, distributed by Midway Games
L.A. Rush is a racing game full of adrenaline-pumping crashes, jumps, concept cars -- and plenty of synergy with its TV parent. The music video network will use its franchise power to vigorously promote the game. That's no surprise, since Viacom Chairman and CEO Sumner Redstone also owns a large majority interest in Midway (partly through his holding company, National Amusements). While I wouldn't compare Midway's brand equity to that of Activision
The MTV connection gives the company an ideal chance to increase its profile and impact. I've seen promos for a game-related special, which will air this weekend during the channel's "Sunday Stew" block of programming, and a sweepstakes run by MTV and sister channel MTV2. This cross-promotion could help L.A. Rush drive a lot of holiday revenues in Midway's direction. And MTV is the perfect vehicle to grab the pop-culture-loving teenage male demographic that this game needs to be a success.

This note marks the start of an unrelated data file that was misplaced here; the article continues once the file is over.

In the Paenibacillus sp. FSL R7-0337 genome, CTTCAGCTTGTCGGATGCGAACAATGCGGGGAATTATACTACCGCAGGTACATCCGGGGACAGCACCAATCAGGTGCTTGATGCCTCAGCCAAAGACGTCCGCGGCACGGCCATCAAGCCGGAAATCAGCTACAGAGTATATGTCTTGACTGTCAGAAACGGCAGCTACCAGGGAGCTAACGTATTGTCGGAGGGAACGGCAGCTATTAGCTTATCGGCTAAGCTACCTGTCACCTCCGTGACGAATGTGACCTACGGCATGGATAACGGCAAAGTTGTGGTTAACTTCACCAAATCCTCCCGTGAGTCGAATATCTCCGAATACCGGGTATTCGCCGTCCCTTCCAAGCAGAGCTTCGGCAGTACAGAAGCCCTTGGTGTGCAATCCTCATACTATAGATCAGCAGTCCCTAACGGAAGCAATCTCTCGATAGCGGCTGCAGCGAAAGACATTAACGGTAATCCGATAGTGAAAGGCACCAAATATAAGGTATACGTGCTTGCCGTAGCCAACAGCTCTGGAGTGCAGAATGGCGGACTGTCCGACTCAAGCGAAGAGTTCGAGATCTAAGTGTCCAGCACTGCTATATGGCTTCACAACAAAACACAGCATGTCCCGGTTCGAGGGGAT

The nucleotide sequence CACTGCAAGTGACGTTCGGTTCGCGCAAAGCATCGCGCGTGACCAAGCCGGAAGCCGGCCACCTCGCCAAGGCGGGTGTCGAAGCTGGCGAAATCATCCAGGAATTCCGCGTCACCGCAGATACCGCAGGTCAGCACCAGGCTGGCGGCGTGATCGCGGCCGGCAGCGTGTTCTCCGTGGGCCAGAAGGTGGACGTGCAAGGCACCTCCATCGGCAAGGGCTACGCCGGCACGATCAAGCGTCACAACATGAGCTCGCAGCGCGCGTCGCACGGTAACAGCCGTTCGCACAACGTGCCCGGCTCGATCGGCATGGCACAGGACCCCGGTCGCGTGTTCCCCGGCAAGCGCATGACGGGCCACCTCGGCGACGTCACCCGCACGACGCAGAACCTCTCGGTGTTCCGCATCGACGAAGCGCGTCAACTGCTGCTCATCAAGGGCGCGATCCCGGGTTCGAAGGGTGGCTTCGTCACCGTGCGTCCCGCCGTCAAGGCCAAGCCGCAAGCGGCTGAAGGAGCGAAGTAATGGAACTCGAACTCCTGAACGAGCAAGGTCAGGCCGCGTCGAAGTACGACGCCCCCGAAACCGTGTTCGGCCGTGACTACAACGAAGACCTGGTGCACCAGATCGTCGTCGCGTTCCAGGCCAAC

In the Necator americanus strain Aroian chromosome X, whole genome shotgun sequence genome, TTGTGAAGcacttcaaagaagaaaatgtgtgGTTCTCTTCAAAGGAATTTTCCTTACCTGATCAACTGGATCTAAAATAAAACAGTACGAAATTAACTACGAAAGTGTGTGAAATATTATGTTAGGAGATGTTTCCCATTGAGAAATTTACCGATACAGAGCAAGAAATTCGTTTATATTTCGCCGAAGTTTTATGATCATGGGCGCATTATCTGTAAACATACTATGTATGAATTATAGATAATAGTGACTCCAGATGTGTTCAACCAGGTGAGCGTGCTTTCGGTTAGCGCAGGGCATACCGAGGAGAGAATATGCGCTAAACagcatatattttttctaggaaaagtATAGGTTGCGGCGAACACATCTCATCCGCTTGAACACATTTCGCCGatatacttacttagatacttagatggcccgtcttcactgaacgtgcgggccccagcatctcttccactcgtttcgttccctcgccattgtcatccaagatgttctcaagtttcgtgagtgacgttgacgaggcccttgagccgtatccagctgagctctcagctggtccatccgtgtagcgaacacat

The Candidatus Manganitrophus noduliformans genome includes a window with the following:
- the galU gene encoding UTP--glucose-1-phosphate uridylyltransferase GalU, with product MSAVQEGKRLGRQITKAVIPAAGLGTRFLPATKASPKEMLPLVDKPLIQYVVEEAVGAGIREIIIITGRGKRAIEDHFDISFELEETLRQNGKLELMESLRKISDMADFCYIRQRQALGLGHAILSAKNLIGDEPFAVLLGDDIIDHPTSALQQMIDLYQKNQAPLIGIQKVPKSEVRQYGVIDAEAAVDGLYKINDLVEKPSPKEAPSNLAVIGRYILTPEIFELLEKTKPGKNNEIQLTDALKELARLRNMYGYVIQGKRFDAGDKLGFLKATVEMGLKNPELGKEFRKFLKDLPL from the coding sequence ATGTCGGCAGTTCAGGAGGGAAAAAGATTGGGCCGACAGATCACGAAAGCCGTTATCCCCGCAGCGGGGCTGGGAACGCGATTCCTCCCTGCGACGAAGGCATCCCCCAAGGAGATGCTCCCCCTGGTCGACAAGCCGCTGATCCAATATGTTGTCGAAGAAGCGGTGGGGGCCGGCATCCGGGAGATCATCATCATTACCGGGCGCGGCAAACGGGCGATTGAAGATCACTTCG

When Viacom splits, I think the part containing MTV will be the more interesting stock investment, since cable has compelling growth prospects. For video game investing, I personally prefer Activision or Electronic Arts over Midway; they've got blue-chip status in this sector and much better fundamentals (see the Fool's data on Midway). In addition, Midway's stock has already had a big run over the last year -- arguably due to Mr. Redstone's purchases, since the fundamentals just aren't there yet. I wouldn't rush into an investment here.
Further fast-lane Foolishness:
- Viacom's Game Face
- Midway's Narrow Scope Scores
- Redstone Likes to Play (Video) Games
- We also have the Midway Games and Viacom discussion boards.